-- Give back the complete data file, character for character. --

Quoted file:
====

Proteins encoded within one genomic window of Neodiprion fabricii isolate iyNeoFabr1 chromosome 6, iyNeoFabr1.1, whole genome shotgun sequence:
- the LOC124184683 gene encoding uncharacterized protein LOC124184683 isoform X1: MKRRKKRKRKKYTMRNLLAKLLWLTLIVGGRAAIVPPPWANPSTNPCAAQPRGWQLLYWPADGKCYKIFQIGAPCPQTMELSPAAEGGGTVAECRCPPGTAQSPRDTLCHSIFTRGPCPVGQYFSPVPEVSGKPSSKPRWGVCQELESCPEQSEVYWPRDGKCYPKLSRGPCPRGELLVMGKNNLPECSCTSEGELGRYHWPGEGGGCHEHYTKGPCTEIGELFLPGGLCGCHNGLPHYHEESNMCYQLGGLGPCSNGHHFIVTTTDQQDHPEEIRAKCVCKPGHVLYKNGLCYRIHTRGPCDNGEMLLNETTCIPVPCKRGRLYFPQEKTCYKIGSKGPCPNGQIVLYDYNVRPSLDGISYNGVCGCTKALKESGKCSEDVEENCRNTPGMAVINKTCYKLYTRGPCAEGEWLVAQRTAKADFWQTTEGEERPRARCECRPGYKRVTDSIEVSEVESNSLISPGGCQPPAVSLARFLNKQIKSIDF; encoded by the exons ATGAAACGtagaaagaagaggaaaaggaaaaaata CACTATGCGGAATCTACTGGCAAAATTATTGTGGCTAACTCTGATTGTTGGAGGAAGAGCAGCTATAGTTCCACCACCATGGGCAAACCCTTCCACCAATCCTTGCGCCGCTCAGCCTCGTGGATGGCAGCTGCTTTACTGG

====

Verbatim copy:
Proteins encoded within one genomic window of Neodiprion fabricii isolate iyNeoFabr1 chromosome 6, iyNeoFabr1.1, whole genome shotgun sequence:
- the LOC124184683 gene encoding uncharacterized protein LOC124184683 isoform X1: MKRRKKRKRKKYTMRNLLAKLLWLTLIVGGRAAIVPPPWANPSTNPCAAQPRGWQLLYWPADGKCYKIFQIGAPCPQTMELSPAAEGGGTVAECRCPPGTAQSPRDTLCHSIFTRGPCPVGQYFSPVPEVSGKPSSKPRWGVCQELESCPEQSEVYWPRDGKCYPKLSRGPCPRGELLVMGKNNLPECSCTSEGELGRYHWPGEGGGCHEHYTKGPCTEIGELFLPGGLCGCHNGLPHYHEESNMCYQLGGLGPCSNGHHFIVTTTDQQDHPEEIRAKCVCKPGHVLYKNGLCYRIHTRGPCDNGEMLLNETTCIPVPCKRGRLYFPQEKTCYKIGSKGPCPNGQIVLYDYNVRPSLDGISYNGVCGCTKALKESGKCSEDVEENCRNTPGMAVINKTCYKLYTRGPCAEGEWLVAQRTAKADFWQTTEGEERPRARCECRPGYKRVTDSIEVSEVESNSLISPGGCQPPAVSLARFLNKQIKSIDF; encoded by the exons ATGAAACGtagaaagaagaggaaaaggaaaaaata CACTATGCGGAATCTACTGGCAAAATTATTGTGGCTAACTCTGATTGTTGGAGGAAGAGCAGCTATAGTTCCACCACCATGGGCAAACCCTTCCACCAATCCTTGCGCCGCTCAGCCTCGTGGATGGCAGCTGCTTTACTGG